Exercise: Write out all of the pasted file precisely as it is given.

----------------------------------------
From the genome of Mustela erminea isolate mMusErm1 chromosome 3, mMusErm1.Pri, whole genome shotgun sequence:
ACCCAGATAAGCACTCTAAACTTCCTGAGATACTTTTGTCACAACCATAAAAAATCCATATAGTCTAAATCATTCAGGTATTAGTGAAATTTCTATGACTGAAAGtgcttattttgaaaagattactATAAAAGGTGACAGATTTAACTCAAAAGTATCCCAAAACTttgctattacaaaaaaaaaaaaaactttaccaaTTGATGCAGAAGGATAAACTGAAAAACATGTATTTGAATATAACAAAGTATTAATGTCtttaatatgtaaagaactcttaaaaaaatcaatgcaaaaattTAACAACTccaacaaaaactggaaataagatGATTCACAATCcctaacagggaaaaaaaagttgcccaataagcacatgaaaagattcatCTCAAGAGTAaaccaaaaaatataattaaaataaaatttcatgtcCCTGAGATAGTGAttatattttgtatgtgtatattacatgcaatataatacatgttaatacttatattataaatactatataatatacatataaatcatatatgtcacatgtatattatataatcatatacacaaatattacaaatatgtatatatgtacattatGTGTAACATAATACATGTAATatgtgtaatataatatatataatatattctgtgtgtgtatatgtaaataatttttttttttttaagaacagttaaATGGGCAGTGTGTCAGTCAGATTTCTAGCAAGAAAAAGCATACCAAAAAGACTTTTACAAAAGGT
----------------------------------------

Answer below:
From the genome of Mustela erminea isolate mMusErm1 chromosome 3, mMusErm1.Pri, whole genome shotgun sequence:
ACCCAGATAAGCACTCTAAACTTCCTGAGATACTTTTGTCACAACCATAAAAAATCCATATAGTCTAAATCATTCAGGTATTAGTGAAATTTCTATGACTGAAAGtgcttattttgaaaagattactATAAAAGGTGACAGATTTAACTCAAAAGTATCCCAAAACTttgctattacaaaaaaaaaaaaaactttaccaaTTGATGCAGAAGGATAAACTGAAAAACATGTATTTGAATATAACAAAGTATTAATGTCtttaatatgtaaagaactcttaaaaaaatcaatgcaaaaattTAACAACTccaacaaaaactggaaataagatGATTCACAATCcctaacagggaaaaaaaagttgcccaataagcacatgaaaagattcatCTCAAGAGTAaaccaaaaaatataattaaaataaaatttcatgtcCCTGAGATAGTGAttatattttgtatgtgtatattacatgcaatataatacatgttaatacttatattataaatactatataatatacatataaatcatatatgtcacatgtatattatataatcatatacacaaatattacaaatatgtatatatgtacattatGTGTAACATAATACATGTAATatgtgtaatataatatatataatatattctgtgtgtgtatatgtaaataatttttttttttttaagaacagttaaATGGGCAGTGTGTCAGTCAGATTTCTAGCAAGAAAAAGCATACCAAAAAGACTTTTACAAAAGGT